Ideas to Action:

Independent research for global prosperity

Seminar

Unpacking the Distributional Effects of IMF Programs

Thursday, July 29, 2004 - 2:30pm to 4:00pm

Erica Gould, Assistant Professor in the Department of Politics at the University of Virginia, will present "Unpacking the Distributional Effects of IMF Programs."

The recent empirical literature on the impact of Fund programs has yielded some disturbing results. Fund loan programs, which are supposed to help countries with payments imbalances stabilize and grow, have been shown to be negatively related to growth and contribute to greater income inequality (e.g., Vreeland 2003).

For all of their strengths, these studies vastly simplify the Fund’s effect on borrowers. The empirical work overwhelmingly assumes a constant program design, and constant program effects. They often use a simple dummy variable to capture the Fund’s influence, despite the fact that the terms of Fund programs are blamed for these negative results and acknowledged to vary. As a result, several questions are left unanswered. To what extent does Fund program design matter? Do programs with more intrusive conditions lead to progressive or regressive distributional outcomes? What are those conditions and how prevalent are they? To what extent have the distributional effects of Fund advice been considered or debated by Fund staff, management and Executive Directors? Have programs become better or worse in terms of their distributional effects since these considerations have become more prominent in recent years?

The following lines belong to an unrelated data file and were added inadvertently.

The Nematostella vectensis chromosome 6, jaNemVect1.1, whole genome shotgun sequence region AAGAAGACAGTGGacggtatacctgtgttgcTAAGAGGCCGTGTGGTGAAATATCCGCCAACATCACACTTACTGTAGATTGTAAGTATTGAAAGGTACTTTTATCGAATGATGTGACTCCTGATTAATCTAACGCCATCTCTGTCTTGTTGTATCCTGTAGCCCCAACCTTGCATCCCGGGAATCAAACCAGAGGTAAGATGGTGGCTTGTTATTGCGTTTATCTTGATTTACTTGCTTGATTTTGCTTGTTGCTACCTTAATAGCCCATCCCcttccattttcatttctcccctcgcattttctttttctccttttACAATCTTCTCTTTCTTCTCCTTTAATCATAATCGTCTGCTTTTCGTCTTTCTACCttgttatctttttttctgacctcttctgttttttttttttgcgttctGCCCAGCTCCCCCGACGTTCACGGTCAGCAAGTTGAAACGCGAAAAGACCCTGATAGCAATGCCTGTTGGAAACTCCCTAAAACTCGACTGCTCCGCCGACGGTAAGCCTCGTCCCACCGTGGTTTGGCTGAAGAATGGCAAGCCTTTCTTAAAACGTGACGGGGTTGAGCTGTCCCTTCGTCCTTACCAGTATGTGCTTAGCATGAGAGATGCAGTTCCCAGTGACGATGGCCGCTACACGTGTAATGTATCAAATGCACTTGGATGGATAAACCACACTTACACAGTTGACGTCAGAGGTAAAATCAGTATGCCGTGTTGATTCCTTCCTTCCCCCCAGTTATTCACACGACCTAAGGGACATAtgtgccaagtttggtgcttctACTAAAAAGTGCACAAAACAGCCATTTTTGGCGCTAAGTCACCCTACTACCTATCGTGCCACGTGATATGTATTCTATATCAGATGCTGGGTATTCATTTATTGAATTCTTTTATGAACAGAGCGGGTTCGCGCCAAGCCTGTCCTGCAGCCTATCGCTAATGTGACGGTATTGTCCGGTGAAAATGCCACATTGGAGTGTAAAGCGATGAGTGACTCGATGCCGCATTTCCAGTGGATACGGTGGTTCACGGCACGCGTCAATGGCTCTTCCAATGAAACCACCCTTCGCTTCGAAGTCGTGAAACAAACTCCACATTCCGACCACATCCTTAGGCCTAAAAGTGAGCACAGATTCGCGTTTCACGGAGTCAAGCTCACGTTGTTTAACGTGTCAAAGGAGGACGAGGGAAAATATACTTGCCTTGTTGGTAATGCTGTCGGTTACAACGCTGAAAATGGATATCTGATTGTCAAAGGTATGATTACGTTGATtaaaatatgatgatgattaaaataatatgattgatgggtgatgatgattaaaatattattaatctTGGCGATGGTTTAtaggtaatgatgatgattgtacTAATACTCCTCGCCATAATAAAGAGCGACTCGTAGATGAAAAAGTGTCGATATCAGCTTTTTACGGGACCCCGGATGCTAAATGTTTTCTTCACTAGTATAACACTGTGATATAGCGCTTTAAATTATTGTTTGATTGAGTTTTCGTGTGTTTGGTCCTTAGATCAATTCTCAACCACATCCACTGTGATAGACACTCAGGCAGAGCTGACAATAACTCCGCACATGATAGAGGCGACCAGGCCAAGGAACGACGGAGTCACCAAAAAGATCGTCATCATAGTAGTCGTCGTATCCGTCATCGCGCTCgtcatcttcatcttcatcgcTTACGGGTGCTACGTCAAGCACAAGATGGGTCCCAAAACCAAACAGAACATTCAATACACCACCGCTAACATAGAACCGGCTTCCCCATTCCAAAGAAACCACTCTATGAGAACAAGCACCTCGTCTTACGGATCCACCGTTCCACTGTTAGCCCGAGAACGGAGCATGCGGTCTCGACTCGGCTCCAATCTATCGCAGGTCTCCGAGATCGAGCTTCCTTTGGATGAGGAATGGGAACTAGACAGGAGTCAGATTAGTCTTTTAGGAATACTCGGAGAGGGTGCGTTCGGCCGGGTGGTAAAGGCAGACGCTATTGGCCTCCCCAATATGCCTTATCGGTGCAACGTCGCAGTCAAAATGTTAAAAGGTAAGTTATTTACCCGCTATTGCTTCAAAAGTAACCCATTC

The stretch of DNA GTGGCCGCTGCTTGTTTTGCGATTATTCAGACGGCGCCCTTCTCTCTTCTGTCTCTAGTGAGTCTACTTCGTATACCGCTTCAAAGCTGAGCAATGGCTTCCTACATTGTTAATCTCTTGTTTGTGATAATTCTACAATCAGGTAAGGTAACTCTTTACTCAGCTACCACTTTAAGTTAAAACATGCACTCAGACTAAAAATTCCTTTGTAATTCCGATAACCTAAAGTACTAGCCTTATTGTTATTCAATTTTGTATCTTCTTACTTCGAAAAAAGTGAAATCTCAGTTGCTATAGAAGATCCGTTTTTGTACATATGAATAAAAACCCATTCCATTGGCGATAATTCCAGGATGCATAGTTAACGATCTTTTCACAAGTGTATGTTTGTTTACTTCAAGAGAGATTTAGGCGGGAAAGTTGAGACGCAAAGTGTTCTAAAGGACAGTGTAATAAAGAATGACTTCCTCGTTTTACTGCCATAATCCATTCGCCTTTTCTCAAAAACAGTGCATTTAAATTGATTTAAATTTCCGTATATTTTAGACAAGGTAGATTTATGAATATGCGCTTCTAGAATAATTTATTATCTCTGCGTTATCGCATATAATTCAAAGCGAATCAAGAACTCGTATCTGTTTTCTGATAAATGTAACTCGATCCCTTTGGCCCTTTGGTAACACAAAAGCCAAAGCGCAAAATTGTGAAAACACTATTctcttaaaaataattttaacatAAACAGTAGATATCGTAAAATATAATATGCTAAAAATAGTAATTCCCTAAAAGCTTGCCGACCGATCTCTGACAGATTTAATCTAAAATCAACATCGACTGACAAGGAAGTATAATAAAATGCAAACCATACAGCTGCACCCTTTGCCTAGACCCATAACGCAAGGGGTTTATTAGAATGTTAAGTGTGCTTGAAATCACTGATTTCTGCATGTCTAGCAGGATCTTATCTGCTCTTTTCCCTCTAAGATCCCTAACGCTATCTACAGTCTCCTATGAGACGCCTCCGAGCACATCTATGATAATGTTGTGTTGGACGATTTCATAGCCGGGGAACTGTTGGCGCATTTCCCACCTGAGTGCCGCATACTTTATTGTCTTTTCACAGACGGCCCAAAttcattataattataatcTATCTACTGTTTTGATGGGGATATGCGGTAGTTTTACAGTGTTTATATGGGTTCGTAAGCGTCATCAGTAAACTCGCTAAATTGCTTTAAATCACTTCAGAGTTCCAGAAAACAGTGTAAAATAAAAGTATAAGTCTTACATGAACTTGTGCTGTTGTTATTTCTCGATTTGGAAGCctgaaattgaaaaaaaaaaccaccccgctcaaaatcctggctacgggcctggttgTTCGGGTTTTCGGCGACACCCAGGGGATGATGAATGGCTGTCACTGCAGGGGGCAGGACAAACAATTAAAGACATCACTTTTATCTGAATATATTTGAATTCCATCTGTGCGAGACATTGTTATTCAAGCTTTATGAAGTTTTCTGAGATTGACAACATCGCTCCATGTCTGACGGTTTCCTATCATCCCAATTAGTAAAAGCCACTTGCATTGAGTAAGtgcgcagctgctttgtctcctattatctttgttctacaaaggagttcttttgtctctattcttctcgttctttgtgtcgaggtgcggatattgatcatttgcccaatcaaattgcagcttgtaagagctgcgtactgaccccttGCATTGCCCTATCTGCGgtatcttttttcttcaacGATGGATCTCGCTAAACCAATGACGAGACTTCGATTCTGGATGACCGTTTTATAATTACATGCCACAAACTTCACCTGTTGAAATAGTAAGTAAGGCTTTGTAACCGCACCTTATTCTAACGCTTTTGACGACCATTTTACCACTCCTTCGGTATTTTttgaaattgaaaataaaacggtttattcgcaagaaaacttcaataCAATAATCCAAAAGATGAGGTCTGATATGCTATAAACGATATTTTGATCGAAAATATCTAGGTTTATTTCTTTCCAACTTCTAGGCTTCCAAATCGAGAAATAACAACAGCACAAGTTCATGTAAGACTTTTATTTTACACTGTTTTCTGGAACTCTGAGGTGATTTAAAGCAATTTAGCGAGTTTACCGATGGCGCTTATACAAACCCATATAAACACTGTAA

This study is a preliminary attempt to answer these questions by employing the Conditionality Dataset, an original dataset that codes 249 cases of IMF conditional loan arrangements (stand-by arrangements, EFF, SAF, and ESAF) from twenty countries between 1952 and 1995 according to their terms, and additional Fund archival sources. The presentation will include a discussion of the project's motivation and research design, as well as descriptive statistics and preliminary findings.